Montreal, Canada - Airlines respond to coronavirus around the world by canceling their passenger flights and grounding some of their planes.
But Monday afternoon, Delta said it’s putting an unspecified number of passenger jets back in the air, flying out of 13 American airports and to 70 destinations overseas. Delta’s not selling any tickets for those planes, however. Rather, they’ll be operated by Delta’s cargo arm, running charter flights to cater to anyone who needs to move a package or pallet.
By using jets outfitted to carry people to carry stuff instead, Delta’s following the lead of Korean Air and Singapore’s budget carrier Scoot. Others are likely to follow. Reps for British Airways and Cathay Pacific have said they’re considering similar moves. That may conjure visions of ghost planes carving through the air, but it’s a natural outgrowth of the Covid-19 pandemic.
Passenger air travel has cratered in the past few weeks. Globally, airlines have canceled more than 185,000 flights since the end of January, according to the International Air Transport Association. The slashing continues. Lufthansa, Air France, and KLM are all reducing capacity by up to 90 percent. Delta announced it will cut total capacity by about 40 percent. American Airlines will fly 75 percent fewer international flights between mid-March and May than it did in the same period last year. The outlook is so grim, the US airline industry has already asked for more than $50 billion in federal aid.
The thing is, those planes carry more than people, their stuff, and their germs. They usually carry some freight as well, an easy way for an airline to turn spare room into a source of revenue. In Asia, passenger planes account for about 45 percent of air freight capacity, says Neel Jones Shah, who runs air freight operations for Flexport, which helps businesses organize their shipping efforts. On transatlantic routes, they provide 80 percent. Now that passenger flights between the US and Europe (including the UK and Ireland, as of this weekend) are approximately donezo, that capacity has disappeared.
With only dedicated freighters to do the work, shipping costs have nearly doubled, compared with typical rates. This time of year, it typically costs $3 to $3.50 per kilogram to send your stuff from Shanghai to Chicago.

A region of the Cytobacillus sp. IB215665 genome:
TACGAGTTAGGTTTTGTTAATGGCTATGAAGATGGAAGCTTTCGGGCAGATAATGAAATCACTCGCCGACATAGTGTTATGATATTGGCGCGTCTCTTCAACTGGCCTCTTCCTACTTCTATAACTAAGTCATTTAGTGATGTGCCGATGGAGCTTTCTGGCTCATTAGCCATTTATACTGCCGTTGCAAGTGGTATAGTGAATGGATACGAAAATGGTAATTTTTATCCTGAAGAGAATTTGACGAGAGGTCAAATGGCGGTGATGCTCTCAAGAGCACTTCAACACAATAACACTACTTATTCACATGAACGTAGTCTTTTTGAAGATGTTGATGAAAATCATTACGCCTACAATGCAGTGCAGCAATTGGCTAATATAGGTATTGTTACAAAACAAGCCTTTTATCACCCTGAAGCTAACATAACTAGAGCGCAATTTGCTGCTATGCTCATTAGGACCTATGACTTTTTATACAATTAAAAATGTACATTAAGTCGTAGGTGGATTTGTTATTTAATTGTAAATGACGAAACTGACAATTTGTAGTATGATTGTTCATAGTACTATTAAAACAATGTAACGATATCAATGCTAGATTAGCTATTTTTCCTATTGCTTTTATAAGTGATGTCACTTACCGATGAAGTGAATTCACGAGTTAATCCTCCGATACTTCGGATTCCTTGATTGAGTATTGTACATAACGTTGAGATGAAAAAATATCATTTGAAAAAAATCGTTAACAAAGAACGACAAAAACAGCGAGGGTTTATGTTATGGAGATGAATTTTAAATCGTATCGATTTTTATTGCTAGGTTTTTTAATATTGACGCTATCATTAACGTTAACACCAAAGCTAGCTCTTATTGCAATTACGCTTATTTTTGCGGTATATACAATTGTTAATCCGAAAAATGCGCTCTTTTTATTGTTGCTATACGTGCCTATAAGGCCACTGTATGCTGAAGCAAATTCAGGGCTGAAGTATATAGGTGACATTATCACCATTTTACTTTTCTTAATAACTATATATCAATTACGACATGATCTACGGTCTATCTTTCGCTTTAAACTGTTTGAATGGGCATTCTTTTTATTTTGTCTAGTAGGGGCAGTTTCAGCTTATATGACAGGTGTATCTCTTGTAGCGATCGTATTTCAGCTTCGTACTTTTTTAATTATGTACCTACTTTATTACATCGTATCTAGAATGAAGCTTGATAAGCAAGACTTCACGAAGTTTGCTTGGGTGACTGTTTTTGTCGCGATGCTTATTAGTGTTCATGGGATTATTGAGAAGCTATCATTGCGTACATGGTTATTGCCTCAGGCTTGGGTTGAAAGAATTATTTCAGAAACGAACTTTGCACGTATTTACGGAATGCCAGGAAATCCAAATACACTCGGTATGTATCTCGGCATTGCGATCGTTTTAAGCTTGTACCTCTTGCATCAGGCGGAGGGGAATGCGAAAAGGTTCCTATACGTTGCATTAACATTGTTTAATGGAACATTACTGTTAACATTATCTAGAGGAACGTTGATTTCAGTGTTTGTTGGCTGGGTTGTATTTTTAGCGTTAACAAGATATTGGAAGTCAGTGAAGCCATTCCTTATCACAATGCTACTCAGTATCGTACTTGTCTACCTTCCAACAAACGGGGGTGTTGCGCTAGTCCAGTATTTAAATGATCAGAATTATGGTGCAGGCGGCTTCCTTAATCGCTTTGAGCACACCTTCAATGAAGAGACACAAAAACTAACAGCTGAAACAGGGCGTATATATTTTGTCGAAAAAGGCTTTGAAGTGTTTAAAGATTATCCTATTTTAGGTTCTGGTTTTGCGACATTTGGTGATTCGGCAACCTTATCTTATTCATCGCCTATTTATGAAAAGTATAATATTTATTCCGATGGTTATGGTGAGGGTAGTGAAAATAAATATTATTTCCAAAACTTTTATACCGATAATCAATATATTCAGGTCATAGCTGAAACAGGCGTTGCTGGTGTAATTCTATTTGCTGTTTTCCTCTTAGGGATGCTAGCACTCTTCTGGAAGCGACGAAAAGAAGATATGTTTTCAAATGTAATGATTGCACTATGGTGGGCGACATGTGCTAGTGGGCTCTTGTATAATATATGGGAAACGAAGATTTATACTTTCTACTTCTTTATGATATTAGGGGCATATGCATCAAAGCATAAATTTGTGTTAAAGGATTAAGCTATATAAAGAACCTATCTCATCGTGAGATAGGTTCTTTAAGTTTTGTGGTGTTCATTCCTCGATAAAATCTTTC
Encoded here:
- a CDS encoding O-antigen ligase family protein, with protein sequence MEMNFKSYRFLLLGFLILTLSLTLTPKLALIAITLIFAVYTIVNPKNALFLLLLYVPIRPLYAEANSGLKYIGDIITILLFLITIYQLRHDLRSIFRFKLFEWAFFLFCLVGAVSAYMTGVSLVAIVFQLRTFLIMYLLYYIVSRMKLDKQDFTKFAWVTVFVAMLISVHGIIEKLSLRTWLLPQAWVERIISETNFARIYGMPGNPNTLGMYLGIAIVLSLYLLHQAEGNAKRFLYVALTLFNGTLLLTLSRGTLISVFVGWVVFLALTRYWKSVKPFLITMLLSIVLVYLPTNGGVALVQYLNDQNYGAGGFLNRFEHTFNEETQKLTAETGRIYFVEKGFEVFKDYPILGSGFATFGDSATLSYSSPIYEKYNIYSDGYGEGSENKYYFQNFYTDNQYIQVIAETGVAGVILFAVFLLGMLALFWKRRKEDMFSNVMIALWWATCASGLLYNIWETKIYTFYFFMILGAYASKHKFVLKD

They’re now well above $6,
Transit times have roughly doubled, too, as more shipments have to wait their turn. It usually takes three to five days to fly something from Hong Kong to Chicago. Right now, it’s more like five to eight days.
Sharpening the bite of the capacity crunch is the fact that the US and Europe are going into lockdown just as China’s factories, which dropped to as low as 15 percent production capacity in January and February, are increasing their output. The initial drop left companies with dwindling inventories of all sorts. Now companies that usually get goods by ship are desperate to restock and can’t wait for the cheaper, slower ocean crossings.
We have a lot of customers that did their first air shipments over the past few weeks,
Production’s ramping up, capacity is well short of demand, rates are quite high, and transit times are longer.
Combine super-low jet fuel prices, pilots who are being paid whether or not they fly, and historically high freight rates, and it’s easy to see Delta’s thinking. Shah expects more carriers to give it a go.
I think they can make the economics work.
It does take a bit of logistical work, says Camilo Garcia Cervera, the head of business development for WebCargo, an arm of logistics company Freightos. Airlines will have to sort out flight crew assignments and make sure they’ve got enough handlers around, with the proper equipment, to run a cargo operation. But they’ve done it before, during the and the 2002 SARS contagion and again during the 2015 port strike on the US West Coast.
Airlines like Delta may ease the freight capacity shortage and slow the decline of their stock prices, but the industry will remain on shaky ground for a good while. Garcia Cervera says that even if the coronavirus disappeared tomorrow, it would take weeks to get everything back to normal. And that’s not gonna happen.
We expect the situation in the Pacific to last for months. Carriers know there won’t be passenger demand.” If the freight capacity shortage doesn’t stretch into the holiday season, he says it’ll likely be because the pandemic has triggered a global recession that dampens demand.
(quoted from AirLiner Watch)